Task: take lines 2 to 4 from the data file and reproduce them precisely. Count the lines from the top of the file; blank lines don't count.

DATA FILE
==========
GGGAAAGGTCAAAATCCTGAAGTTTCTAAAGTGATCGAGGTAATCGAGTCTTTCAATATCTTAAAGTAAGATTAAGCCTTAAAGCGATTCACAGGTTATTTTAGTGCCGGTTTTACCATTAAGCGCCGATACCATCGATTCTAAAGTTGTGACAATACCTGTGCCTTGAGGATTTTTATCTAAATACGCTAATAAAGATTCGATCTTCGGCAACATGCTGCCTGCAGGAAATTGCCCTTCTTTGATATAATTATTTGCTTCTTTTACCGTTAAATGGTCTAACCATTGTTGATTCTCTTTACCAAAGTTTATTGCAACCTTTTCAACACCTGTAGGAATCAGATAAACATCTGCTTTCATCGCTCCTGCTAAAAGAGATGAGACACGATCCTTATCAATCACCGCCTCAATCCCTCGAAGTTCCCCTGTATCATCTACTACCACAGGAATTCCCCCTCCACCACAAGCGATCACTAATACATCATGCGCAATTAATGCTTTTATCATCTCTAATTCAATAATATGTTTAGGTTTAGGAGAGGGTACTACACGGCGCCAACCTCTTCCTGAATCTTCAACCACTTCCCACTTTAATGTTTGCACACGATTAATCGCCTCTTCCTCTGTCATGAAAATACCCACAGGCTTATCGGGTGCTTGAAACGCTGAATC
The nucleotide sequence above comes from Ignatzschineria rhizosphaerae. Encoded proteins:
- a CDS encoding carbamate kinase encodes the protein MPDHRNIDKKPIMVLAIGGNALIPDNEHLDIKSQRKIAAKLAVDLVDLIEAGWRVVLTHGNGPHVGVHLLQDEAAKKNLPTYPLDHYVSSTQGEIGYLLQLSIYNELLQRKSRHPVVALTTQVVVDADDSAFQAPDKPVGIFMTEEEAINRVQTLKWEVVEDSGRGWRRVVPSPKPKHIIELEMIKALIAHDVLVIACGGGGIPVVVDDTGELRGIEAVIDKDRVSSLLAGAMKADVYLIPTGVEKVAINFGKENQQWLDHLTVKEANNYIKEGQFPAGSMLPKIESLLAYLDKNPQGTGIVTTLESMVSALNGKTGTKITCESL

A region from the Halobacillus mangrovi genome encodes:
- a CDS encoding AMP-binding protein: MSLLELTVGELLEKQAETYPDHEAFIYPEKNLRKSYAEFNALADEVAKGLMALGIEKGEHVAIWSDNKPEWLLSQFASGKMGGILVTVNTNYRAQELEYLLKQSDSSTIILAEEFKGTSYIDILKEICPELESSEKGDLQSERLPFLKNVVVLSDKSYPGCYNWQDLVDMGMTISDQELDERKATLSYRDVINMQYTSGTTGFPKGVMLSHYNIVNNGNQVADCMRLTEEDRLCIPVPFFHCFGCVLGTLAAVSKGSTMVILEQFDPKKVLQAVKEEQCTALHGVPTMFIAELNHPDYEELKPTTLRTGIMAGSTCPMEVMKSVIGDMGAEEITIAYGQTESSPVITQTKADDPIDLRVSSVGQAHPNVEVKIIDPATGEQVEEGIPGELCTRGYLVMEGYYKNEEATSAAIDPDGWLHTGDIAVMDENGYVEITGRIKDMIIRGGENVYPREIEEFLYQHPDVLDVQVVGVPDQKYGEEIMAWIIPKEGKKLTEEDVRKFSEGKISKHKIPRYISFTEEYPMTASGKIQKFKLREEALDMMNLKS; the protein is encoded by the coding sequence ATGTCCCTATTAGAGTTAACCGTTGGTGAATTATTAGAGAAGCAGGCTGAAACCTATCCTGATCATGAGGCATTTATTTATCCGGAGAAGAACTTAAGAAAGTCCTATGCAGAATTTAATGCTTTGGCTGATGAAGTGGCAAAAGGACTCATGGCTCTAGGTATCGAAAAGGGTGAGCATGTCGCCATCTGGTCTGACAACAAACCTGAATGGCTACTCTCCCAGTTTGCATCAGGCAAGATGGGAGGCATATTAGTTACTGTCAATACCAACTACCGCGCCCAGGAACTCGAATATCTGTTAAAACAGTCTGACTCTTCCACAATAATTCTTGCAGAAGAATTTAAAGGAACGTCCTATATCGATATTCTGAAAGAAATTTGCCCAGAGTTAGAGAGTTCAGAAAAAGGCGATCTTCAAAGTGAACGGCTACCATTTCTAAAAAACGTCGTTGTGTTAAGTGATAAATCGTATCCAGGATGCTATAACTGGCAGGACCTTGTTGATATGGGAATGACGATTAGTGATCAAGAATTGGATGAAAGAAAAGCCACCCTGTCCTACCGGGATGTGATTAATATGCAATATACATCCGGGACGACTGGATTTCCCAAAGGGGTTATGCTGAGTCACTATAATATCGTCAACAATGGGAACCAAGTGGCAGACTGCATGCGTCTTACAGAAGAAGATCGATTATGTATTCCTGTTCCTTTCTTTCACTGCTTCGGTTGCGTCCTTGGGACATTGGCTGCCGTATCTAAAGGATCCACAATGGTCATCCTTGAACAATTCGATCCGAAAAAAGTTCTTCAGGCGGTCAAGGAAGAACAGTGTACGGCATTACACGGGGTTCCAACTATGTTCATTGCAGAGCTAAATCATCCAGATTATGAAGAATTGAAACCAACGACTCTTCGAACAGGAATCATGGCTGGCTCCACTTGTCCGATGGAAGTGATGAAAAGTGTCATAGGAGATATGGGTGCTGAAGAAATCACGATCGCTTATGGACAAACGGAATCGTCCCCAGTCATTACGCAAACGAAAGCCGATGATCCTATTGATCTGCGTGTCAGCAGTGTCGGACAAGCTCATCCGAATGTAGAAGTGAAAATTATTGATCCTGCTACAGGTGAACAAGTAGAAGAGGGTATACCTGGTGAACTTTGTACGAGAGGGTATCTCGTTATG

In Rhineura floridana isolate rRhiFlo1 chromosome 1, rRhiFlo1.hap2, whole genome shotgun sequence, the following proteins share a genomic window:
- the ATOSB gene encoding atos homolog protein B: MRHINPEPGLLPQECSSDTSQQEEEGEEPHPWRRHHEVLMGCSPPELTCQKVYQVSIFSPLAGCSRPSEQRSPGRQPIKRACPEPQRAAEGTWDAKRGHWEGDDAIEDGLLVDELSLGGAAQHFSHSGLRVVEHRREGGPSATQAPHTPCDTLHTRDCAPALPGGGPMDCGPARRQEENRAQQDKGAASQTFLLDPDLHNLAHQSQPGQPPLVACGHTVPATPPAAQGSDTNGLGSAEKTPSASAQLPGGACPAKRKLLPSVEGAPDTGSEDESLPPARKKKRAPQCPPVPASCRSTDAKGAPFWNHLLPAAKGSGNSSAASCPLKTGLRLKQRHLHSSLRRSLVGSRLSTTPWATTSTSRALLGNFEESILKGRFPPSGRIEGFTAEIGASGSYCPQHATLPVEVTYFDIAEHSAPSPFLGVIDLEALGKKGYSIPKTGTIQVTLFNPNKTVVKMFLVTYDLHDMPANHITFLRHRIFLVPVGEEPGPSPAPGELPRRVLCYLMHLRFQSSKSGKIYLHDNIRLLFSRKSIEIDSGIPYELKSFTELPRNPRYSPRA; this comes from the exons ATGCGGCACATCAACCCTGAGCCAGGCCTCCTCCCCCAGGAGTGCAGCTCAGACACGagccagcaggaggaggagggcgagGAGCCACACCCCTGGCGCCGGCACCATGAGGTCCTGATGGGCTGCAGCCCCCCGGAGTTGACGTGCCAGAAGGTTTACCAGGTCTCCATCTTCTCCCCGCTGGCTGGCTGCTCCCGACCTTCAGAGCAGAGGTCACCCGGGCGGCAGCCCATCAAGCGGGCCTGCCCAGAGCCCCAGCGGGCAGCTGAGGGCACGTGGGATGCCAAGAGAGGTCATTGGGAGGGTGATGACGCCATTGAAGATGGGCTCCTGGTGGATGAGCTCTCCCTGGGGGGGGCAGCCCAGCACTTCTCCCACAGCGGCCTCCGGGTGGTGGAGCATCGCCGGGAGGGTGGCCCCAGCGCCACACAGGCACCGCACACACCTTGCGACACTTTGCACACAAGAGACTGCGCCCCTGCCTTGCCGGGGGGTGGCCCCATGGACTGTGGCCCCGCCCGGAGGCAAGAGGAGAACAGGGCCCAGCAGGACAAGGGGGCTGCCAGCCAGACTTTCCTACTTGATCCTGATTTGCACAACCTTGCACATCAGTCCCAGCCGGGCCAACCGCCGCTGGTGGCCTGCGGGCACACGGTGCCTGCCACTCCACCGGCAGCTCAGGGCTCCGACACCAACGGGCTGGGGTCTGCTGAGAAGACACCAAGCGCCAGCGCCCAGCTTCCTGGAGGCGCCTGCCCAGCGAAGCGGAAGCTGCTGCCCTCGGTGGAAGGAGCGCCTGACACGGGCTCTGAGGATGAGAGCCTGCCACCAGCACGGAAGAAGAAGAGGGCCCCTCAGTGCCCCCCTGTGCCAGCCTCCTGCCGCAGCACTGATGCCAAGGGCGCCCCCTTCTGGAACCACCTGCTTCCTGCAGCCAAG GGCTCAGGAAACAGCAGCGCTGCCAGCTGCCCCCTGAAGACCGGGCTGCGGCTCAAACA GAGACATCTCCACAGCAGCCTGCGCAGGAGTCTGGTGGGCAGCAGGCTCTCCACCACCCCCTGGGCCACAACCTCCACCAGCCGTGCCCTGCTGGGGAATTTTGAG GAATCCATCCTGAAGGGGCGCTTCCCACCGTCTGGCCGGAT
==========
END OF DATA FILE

The nucleotide sequence above comes from Ignatzschineria rhizosphaerae. Encoded proteins:
- a CDS encoding carbamate kinase encodes the protein MPDHRNIDKKPIMVLAIGGNALIPDNEHLDIKSQRKIAAKLAVDLVDLIEAGWRVVLTHGNGPHVGVHLLQDEAAKKNLPTYPLDHYVSSTQGEIGYLLQLSIYNELLQRKSRHPVVALTTQVVVDADDSAFQAPDKPVGIFMTEEEAINRVQTLKWEVVEDSGRGWRRVVPSPKPKHIIELEMIKALIAHDVLVIACGGGGIPVVVDDTGELRGIEAVIDKDRVSSLLAGAMKADVYLIPTGVEKVAINFGKENQQWLDHLTVKEANNYIKEGQFPAGSMLPKIESLLAYLDKNPQGTGIVTTLESMVSALNGKTGTKITCESL

A region from the Halobacillus mangrovi genome encodes: